Two disparate sources provide some good perspective on Abe’s upcoming premiership:
Morgan Stanley’s Robert Alan Feldman lays out the possibly dangerous prospects of an Abe government based on the concerns of domestic and foreign investors. Domestic investors, as can be expected, have the most informed opinion and are most concerned about the following: Regardless of his campaign promises, Abe will likely not have Koizumi’s political wherewithal to push reform efforts, for the most basic reason: “Unlike Koizumi, Abe is not a maverick. Abe has yet to prove to the satisfaction of investors that he will say no to vested interests, instead of saying that he will say no.” It also won’t help that Abe is boring (lacks “Koizumi’s sound-bite style” which is effective in selling policies to the people). Second, the Abe government might not last long if his party does poorly in next July’s upper house elections. Two major issues that have a good chance of hurting the LDP are worsened relations with China (pretty likely), or if Abe caves in to demands for increased pork spending in the rural areas (also likely… Feldman sees this as sure to backfire since more spending in this era of disastrous fiscal debt might not do much for the rural voters but will almost certainly anger urban unaffiliated voters which have proven a decisive voting bloc recently). The fall of the Abe cabinet could result in the “frightening scenario” of “a return to the revolving door prime ministers of the 1990s” which was perhaps one of the biggest reasons behind that decade or so of stagnation. Unfortunately, Feldman’s conclusion seems only to support the most frightening scenario since his recommendations are unlikely to be followed: “In the end, I believe that both foreign and domestic investors need to see clarity of message, strong personnel choices, concrete policy agendas with legislative deadlines, and a focus on issues that will help Japan continue allocate resources efficiently.”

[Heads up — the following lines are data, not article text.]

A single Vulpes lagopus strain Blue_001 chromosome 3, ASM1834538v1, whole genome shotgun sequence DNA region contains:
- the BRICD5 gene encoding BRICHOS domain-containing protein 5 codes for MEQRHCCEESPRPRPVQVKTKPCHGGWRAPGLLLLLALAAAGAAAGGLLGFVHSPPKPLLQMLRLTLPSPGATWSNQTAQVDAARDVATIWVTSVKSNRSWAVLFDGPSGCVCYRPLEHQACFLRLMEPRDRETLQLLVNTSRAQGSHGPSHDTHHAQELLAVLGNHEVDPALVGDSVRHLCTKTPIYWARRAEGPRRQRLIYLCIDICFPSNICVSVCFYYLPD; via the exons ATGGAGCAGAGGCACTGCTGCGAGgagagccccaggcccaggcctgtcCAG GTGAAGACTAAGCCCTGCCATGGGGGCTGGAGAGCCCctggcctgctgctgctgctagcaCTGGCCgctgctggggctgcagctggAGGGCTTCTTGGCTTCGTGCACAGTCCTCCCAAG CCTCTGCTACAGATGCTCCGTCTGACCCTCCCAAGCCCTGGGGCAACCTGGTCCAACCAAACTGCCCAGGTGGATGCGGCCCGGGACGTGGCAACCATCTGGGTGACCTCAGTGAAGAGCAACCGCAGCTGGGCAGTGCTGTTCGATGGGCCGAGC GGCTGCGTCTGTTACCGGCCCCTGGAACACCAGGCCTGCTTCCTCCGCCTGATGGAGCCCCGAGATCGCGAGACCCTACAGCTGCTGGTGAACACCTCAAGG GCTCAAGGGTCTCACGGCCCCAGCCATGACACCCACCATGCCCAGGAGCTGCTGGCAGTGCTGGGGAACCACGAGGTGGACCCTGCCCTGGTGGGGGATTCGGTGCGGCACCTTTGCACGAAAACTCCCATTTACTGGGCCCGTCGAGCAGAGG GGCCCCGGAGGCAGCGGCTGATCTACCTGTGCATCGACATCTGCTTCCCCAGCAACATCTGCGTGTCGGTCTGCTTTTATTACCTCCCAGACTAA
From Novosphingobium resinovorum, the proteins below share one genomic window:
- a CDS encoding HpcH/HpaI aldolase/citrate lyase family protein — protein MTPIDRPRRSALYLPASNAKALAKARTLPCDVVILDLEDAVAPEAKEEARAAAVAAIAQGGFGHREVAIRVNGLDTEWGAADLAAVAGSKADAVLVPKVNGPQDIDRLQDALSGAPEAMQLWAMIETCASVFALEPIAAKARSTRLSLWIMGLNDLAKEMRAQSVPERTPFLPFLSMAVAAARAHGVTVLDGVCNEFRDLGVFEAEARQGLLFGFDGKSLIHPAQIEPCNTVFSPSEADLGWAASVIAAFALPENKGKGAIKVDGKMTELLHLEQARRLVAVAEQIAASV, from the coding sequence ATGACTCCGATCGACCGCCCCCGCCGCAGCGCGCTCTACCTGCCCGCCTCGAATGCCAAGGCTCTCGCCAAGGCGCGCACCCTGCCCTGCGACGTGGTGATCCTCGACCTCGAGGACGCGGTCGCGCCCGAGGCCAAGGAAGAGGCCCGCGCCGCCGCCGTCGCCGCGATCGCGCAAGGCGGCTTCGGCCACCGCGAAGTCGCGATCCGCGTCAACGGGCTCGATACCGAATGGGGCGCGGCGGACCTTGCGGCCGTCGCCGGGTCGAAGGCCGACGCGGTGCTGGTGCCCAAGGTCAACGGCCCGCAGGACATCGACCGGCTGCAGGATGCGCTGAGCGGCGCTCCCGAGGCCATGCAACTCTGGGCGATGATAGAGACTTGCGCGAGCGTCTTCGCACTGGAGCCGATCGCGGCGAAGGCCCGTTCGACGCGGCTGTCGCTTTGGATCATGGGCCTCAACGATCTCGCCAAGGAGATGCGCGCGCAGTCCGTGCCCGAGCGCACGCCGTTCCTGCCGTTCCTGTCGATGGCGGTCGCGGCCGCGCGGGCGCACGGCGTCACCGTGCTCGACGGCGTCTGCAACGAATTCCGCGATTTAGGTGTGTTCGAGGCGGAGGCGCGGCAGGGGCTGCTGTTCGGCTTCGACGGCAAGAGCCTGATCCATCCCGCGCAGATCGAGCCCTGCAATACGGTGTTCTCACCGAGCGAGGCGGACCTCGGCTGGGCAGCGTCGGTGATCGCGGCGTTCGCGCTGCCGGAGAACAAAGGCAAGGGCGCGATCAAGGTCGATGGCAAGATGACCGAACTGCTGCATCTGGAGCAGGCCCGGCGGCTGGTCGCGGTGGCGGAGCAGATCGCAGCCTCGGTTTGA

Kikko (of Kikko’s Blog fame) gives us an idea of how the media works with those in power to convince the public to accept Abe, a potentially controversial candidate for prime minister due to his hardline stances on China etc. She rejects the idea that the public supports Abe, a claim repeated over and over by the Japanese media. Public opinion polls used to prove this popularity she claims are complete fabrications. As a counterpoint, she sites a Yahoo poll that has the public supporting Foreign Minister Taro Aso, with Abe coming in a distant third. According to Kikko, there’s no way the Japanese public could support Abe, a man “riddled with suspicion” who is accused of ties to the Yakuza, the Unification Church (which he recently sent a letter of congratulations to a mass marriage conducted by the church in Japan… Kikko’s big beef with the Moonies is their practice of aggressively selling overpriced goods with “spiritual value”), who abuses his power to help his wife meet Korean actresses, who allegedly helped the Ushio Corporation, which is run by the father of Abe’s sister-in-law, invest in the Murakami Fund (started by a former Finance bureaucrat who is now alleged to have used his political and business contacts to engage in massive insider trading), who lied about studying abroad (claimed to have studied politics for 2 years at USC but actually took 6 courses over 3 semesters, 3 of them ESL classes), and who supports building not only offensive war capability but also nuclear capability for Japan’s military. In her assessment, the major media, especially the Yomiuri Shimbun (she calls them an “LDP PR rag”), are simply lining up to flatter the next leader so they can continue their close ties. She notes that domestic coverage of Abe tends to leave out his international image, as reported in Newsweek and Time, as a potential political weakling and dangerous provocateur of China.